While our backgrounds and experiences are diverse, we share a deep commitment to Jesus Christ, to each other, and our neighbors. Watch these stories of faith in the everyday lives of Mormons. You can also meet Mormons here.
Our faith influences nearly every aspect of our lives. Beyond simply believing in Jesus Christ, we try to bring His teachings to life at home, at work and in our communities. Here are a few of the cultural priorities embraced by members of the Church around the world.
We are all spiritual children of a loving
Heavenly Father who sent us to this earth to learn and grow in a mortal state. As Mormons,
we are followers of Jesus Christ. We live our lives
to serve Him and teach of His eternal plan for each of us.
Faith preceeds miracles. Faith without works is dead. In order to increase one's faith, they must seek out the truth and then ask Heavenly Father if it is true and then act on that faith. This is a continuing process. It is like increasing in knowledge, at least for me, when I am taught something I have to decide if it is something that I believe, if it is correct and if it is then I have to practice or act, by teaching it to someone else and by spending time with it so that it will be solid in my mind. I also have to keep learning and asking questions and seeking out answers to my questions or my knowledge will atrophy, or I will forget. Faith preceeds miracles. Faith without works is dead. Read the Book of Mormon, ask questions that you have a sincere desire to know, pray with faith and real intent to Heavenly Father, asking if these things are true, and then act on what you receive.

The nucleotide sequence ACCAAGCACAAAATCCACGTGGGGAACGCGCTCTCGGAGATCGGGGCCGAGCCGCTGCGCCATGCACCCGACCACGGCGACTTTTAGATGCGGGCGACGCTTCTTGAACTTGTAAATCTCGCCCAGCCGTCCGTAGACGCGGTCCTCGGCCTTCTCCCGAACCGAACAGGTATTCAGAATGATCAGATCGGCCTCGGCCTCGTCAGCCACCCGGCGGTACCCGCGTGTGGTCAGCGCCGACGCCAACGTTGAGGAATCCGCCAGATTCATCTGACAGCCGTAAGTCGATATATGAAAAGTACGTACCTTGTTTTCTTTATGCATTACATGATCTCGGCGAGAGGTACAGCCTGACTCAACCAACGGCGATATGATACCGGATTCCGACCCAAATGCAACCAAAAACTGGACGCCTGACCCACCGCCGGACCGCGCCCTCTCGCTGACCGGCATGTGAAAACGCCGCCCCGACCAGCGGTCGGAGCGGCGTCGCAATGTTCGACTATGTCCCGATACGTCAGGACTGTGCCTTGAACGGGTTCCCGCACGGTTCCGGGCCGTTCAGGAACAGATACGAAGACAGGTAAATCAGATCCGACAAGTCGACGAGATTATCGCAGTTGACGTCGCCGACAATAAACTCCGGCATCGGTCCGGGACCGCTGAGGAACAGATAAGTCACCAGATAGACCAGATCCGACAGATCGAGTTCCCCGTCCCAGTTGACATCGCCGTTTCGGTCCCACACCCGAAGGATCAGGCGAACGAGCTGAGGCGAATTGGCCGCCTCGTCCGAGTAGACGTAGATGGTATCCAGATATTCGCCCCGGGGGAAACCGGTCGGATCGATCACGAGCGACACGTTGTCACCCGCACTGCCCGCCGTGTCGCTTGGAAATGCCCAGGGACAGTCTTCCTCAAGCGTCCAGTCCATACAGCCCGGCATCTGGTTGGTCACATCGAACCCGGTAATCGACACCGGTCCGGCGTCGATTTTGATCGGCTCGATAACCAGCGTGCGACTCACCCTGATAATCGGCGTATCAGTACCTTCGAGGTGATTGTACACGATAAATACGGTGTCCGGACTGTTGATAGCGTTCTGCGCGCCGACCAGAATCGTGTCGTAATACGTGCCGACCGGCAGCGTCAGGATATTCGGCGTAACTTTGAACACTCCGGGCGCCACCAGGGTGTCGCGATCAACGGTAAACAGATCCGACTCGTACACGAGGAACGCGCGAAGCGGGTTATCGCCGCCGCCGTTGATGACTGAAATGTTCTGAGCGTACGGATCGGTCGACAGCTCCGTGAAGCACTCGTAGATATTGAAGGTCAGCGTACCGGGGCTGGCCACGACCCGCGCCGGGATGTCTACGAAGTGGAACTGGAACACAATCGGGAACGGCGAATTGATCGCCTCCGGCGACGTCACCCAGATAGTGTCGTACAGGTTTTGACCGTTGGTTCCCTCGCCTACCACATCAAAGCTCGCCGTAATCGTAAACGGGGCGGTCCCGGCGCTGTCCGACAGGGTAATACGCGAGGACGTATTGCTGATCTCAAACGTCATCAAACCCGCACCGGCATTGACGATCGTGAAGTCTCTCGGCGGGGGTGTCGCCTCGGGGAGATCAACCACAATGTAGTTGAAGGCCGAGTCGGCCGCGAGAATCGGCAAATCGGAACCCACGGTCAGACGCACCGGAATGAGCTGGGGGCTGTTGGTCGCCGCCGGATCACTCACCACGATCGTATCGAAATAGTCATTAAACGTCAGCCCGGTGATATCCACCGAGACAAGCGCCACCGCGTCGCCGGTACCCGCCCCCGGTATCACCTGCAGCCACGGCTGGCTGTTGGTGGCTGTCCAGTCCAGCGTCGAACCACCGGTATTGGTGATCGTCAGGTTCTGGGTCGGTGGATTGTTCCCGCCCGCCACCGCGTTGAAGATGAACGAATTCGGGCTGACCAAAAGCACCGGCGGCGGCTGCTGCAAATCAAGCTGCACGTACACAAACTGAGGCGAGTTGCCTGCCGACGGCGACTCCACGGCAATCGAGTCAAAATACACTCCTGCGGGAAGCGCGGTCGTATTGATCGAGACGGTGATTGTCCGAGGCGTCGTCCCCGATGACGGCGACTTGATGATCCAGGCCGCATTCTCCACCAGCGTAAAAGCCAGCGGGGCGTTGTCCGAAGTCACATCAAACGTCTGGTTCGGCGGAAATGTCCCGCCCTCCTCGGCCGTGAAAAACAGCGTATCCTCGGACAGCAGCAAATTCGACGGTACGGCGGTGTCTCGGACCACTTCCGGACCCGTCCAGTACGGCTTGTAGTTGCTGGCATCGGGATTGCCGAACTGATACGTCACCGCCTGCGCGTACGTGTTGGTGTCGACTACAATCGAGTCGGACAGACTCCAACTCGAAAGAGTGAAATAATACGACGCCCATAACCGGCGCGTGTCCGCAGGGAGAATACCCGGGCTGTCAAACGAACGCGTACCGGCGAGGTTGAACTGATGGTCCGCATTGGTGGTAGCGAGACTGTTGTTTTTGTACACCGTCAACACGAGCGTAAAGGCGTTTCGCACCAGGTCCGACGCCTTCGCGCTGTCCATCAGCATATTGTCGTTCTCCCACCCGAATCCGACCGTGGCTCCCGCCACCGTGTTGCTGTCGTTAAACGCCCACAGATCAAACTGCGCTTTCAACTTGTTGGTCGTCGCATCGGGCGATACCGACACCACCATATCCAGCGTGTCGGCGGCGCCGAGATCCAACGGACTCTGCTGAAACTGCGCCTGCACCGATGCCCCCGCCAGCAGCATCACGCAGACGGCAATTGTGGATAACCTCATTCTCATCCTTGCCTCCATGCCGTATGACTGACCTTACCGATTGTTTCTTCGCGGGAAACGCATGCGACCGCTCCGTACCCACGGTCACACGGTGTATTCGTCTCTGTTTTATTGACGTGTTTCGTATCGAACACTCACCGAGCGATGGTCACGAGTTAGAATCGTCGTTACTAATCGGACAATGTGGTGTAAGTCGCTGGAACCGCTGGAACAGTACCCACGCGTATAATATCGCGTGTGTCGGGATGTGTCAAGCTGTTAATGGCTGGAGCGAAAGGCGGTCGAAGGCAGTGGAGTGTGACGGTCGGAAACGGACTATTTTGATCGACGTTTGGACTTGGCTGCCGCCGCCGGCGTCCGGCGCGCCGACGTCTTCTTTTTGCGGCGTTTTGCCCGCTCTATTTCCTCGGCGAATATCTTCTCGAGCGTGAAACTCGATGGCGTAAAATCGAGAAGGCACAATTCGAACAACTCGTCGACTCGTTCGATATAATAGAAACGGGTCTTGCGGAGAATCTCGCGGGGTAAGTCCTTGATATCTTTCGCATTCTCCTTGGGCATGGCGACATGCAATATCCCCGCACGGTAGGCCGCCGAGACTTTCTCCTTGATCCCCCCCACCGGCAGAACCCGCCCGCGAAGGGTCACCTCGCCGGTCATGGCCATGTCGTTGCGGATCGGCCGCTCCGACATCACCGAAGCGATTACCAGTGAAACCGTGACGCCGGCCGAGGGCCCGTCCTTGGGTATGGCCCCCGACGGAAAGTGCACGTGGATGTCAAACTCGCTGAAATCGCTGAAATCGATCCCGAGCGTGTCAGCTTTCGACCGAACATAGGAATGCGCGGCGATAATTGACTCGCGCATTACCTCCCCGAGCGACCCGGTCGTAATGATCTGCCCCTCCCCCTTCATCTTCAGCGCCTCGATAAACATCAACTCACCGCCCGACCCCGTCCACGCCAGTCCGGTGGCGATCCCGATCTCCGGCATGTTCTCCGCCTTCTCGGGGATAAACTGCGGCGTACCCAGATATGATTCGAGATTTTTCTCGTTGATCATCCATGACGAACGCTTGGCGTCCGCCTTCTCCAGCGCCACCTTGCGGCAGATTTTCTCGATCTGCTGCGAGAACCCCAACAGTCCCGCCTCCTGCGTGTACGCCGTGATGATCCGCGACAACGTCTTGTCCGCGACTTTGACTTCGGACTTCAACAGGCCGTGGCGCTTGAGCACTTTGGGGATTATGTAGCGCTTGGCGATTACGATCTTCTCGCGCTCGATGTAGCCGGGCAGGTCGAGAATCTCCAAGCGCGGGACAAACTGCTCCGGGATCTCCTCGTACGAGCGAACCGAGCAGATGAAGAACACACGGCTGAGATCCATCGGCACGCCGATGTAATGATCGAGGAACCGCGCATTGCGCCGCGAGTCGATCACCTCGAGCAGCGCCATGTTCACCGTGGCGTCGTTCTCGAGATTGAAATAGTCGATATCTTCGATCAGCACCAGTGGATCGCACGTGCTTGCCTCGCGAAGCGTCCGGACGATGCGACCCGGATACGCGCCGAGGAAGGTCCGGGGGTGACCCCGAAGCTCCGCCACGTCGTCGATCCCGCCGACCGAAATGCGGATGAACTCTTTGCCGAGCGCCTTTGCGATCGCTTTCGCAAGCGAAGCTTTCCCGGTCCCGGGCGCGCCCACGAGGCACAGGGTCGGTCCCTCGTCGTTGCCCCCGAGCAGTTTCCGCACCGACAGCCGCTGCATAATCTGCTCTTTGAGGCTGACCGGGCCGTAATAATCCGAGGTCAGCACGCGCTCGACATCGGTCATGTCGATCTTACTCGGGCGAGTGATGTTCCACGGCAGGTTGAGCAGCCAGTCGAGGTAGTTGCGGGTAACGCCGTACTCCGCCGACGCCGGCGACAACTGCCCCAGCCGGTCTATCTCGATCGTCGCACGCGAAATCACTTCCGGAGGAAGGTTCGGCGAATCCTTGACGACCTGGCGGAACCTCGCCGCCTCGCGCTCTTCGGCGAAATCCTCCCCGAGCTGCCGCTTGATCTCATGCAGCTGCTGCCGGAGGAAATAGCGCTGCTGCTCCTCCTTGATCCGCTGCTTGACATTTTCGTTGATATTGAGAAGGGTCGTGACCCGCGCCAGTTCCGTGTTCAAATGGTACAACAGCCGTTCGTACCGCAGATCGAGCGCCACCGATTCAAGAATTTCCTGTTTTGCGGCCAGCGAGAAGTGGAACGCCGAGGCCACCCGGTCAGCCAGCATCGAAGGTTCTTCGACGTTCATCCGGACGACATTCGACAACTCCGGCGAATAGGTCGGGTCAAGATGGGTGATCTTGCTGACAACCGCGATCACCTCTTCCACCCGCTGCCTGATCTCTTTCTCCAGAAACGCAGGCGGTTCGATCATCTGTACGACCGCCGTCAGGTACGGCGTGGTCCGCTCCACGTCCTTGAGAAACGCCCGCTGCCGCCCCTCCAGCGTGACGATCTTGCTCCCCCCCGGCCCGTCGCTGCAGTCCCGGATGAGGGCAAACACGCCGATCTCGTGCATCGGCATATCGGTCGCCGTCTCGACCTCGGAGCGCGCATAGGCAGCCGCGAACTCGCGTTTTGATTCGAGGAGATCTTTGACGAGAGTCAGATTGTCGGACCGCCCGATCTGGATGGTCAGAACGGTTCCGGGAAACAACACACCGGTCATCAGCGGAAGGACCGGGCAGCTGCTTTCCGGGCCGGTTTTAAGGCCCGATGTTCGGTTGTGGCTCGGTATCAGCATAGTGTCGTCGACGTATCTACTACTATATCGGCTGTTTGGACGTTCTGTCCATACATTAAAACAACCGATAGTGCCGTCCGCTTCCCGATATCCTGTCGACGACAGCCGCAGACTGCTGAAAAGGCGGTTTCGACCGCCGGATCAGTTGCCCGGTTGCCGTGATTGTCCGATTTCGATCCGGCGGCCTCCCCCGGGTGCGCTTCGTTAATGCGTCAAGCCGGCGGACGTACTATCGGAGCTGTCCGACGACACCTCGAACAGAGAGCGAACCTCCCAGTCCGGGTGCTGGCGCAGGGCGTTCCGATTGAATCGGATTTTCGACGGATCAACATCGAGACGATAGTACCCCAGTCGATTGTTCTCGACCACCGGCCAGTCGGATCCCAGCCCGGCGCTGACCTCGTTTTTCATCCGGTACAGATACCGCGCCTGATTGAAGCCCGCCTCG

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Faith is a huge topic, rarely fully understood even by people who talk about it a lot. In the Mormon conception, it's a step of confidence between mere belief and full knowledge. It's perhaps best described by contrast with these two extremes on the continuum on which they all lie. First, faith is not that passive thing we call belief because it's a principle of action. So for someone to have faith, they have to be motivated to put a belief into practice, not merely be content with keeping it in their mind. For example, we believe that Christ is the Savior, but because we have faith we ACT as if this were true, and follow His example as best we can. In fact, "acting as if..." is a fairly good phrase to define faith. On the other hand, faith is not "perfect knowledge" either. There is enough of an element of uncertainty about the thing we have faith in, that it takes an effort of conscious decision-making to test our faith's hypothesis. If we had a full knowledge of a thing, that whole test, and the faith to find out if it's true, wouldn't be necessary. Atheists will argue that faith is mere belief (and baseless, at that), but what I have described for faith here leads to a more "scientific" approach that Atheists would like to admit is operable in the minds of the faithful. The proper response to a scriptural assertion, then, becomes not blind obedience, but rather careful thought, hypothesis forming, and testing. As tests come back proven or unproven, faith will grow in the right direction until it approaches "perfect knowledge".
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